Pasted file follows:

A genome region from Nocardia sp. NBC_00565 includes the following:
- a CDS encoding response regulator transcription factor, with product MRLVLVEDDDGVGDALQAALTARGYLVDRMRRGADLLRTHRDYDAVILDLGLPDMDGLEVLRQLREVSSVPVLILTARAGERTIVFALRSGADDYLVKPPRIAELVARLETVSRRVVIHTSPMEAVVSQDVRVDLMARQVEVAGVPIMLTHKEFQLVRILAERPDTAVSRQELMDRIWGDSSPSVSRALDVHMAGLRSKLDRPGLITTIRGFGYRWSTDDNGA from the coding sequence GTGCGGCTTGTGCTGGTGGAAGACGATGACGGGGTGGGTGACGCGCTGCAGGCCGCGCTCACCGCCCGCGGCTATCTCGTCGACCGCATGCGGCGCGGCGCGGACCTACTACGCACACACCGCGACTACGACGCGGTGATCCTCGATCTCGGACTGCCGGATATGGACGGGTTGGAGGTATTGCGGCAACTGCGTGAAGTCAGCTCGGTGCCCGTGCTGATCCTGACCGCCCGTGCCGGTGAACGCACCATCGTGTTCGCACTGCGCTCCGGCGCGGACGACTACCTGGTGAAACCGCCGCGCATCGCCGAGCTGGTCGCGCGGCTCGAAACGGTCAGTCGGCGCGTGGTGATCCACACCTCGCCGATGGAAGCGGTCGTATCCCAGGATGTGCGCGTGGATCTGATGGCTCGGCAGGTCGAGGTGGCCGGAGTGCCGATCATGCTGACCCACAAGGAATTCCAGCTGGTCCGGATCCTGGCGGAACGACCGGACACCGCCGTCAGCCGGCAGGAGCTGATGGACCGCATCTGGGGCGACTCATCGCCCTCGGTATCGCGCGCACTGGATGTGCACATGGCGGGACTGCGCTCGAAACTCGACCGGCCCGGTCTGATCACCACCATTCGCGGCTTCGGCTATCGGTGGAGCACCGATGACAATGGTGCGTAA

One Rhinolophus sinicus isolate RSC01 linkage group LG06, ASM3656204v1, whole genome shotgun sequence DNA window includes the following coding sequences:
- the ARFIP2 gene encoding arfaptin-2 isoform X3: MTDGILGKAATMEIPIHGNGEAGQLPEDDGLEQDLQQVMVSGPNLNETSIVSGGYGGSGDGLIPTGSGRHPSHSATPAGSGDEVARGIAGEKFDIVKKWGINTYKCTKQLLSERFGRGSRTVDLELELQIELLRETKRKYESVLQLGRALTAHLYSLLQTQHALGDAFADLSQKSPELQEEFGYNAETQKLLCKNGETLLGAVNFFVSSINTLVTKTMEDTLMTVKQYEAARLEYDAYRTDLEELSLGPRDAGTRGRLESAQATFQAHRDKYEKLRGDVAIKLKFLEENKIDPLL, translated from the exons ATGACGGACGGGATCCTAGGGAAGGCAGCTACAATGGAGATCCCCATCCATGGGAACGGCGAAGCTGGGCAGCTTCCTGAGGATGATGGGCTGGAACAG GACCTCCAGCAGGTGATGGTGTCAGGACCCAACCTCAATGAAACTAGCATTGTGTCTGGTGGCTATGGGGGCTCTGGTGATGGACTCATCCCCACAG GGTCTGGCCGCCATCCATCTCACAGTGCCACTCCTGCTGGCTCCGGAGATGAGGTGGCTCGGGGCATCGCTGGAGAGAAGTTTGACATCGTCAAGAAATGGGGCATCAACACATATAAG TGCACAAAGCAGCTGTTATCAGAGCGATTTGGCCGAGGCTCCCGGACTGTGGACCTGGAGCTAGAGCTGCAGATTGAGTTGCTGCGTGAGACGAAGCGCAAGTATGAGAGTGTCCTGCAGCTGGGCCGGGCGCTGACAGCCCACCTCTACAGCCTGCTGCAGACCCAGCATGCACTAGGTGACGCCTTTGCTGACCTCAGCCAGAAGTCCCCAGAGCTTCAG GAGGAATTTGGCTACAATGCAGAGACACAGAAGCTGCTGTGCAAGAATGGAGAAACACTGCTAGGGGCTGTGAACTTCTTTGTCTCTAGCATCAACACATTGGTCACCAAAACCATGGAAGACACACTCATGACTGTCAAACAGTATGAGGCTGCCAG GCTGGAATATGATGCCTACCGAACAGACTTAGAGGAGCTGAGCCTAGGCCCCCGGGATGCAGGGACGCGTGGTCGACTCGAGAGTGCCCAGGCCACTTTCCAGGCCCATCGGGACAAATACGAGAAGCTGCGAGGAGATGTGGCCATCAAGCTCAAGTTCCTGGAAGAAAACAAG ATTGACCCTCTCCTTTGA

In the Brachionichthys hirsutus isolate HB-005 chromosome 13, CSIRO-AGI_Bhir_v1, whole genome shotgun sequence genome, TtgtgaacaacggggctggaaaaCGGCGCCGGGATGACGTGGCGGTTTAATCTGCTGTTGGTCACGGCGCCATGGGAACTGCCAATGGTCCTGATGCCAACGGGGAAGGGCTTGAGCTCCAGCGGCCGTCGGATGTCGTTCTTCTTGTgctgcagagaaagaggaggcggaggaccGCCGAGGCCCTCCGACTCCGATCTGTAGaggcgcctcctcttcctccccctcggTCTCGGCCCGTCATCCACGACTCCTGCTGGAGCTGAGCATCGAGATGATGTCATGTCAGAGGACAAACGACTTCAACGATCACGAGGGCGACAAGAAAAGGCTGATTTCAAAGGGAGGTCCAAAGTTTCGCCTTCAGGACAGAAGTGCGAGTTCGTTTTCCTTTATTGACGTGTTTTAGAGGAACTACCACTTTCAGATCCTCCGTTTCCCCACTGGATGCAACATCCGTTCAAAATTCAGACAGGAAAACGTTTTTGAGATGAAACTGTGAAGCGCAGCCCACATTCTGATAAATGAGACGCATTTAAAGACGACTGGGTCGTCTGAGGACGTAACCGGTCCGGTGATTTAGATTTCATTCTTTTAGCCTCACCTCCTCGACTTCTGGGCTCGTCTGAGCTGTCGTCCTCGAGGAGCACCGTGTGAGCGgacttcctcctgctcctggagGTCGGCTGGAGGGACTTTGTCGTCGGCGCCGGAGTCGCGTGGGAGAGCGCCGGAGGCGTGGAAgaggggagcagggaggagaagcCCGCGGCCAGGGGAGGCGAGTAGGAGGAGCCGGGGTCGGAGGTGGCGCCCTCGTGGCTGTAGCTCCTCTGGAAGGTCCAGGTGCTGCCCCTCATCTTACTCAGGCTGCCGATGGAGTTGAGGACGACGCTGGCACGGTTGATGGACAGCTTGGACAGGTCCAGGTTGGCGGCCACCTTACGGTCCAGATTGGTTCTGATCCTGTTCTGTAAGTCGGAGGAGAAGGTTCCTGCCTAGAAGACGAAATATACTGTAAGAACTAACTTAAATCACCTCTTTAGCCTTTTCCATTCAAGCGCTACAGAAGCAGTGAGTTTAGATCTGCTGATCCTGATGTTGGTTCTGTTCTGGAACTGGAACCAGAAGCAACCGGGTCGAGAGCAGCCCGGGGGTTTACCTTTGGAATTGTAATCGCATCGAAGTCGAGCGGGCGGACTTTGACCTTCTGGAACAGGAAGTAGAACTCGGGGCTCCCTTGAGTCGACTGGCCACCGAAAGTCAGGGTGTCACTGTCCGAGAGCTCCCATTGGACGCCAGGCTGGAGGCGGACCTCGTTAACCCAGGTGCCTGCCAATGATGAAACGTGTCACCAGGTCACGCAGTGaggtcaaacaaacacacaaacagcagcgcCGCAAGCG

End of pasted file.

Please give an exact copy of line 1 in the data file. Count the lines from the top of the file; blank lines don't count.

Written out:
A genome region from Nocardia sp. NBC_00565 includes the following: